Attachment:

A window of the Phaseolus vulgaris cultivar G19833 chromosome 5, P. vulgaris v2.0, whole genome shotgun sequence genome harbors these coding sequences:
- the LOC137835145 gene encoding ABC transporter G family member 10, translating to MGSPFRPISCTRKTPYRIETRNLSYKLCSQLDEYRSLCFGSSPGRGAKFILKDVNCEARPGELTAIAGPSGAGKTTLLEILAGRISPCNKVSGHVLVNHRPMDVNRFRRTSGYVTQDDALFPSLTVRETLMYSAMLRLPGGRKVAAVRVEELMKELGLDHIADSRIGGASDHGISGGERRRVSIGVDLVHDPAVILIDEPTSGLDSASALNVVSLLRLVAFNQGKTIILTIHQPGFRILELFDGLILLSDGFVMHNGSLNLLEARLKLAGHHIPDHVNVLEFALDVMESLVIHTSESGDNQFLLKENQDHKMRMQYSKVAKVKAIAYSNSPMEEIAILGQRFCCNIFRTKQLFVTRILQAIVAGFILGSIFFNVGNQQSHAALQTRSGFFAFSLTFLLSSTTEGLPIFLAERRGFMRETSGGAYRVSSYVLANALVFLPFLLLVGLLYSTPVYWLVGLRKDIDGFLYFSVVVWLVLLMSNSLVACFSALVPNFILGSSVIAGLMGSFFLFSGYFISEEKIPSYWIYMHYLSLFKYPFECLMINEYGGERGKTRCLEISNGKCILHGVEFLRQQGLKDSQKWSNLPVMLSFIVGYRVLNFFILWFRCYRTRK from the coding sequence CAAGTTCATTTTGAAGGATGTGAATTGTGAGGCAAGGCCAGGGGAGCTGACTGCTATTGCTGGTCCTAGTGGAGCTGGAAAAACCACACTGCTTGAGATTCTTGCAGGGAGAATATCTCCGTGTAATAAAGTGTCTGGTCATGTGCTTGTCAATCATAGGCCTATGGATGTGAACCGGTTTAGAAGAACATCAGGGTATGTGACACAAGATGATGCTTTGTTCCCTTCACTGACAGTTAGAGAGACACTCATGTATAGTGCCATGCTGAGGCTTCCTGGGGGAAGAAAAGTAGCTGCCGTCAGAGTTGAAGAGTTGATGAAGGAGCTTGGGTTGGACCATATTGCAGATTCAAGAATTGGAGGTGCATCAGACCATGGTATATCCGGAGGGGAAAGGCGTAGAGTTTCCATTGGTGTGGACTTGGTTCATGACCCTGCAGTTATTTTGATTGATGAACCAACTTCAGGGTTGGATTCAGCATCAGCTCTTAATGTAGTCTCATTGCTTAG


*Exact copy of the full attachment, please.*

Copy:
A window of the Phaseolus vulgaris cultivar G19833 chromosome 5, P. vulgaris v2.0, whole genome shotgun sequence genome harbors these coding sequences:
- the LOC137835145 gene encoding ABC transporter G family member 10, translating to MGSPFRPISCTRKTPYRIETRNLSYKLCSQLDEYRSLCFGSSPGRGAKFILKDVNCEARPGELTAIAGPSGAGKTTLLEILAGRISPCNKVSGHVLVNHRPMDVNRFRRTSGYVTQDDALFPSLTVRETLMYSAMLRLPGGRKVAAVRVEELMKELGLDHIADSRIGGASDHGISGGERRRVSIGVDLVHDPAVILIDEPTSGLDSASALNVVSLLRLVAFNQGKTIILTIHQPGFRILELFDGLILLSDGFVMHNGSLNLLEARLKLAGHHIPDHVNVLEFALDVMESLVIHTSESGDNQFLLKENQDHKMRMQYSKVAKVKAIAYSNSPMEEIAILGQRFCCNIFRTKQLFVTRILQAIVAGFILGSIFFNVGNQQSHAALQTRSGFFAFSLTFLLSSTTEGLPIFLAERRGFMRETSGGAYRVSSYVLANALVFLPFLLLVGLLYSTPVYWLVGLRKDIDGFLYFSVVVWLVLLMSNSLVACFSALVPNFILGSSVIAGLMGSFFLFSGYFISEEKIPSYWIYMHYLSLFKYPFECLMINEYGGERGKTRCLEISNGKCILHGVEFLRQQGLKDSQKWSNLPVMLSFIVGYRVLNFFILWFRCYRTRK from the coding sequence CAAGTTCATTTTGAAGGATGTGAATTGTGAGGCAAGGCCAGGGGAGCTGACTGCTATTGCTGGTCCTAGTGGAGCTGGAAAAACCACACTGCTTGAGATTCTTGCAGGGAGAATATCTCCGTGTAATAAAGTGTCTGGTCATGTGCTTGTCAATCATAGGCCTATGGATGTGAACCGGTTTAGAAGAACATCAGGGTATGTGACACAAGATGATGCTTTGTTCCCTTCACTGACAGTTAGAGAGACACTCATGTATAGTGCCATGCTGAGGCTTCCTGGGGGAAGAAAAGTAGCTGCCGTCAGAGTTGAAGAGTTGATGAAGGAGCTTGGGTTGGACCATATTGCAGATTCAAGAATTGGAGGTGCATCAGACCATGGTATATCCGGAGGGGAAAGGCGTAGAGTTTCCATTGGTGTGGACTTGGTTCATGACCCTGCAGTTATTTTGATTGATGAACCAACTTCAGGGTTGGATTCAGCATCAGCTCTTAATGTAGTCTCATTGCTTAG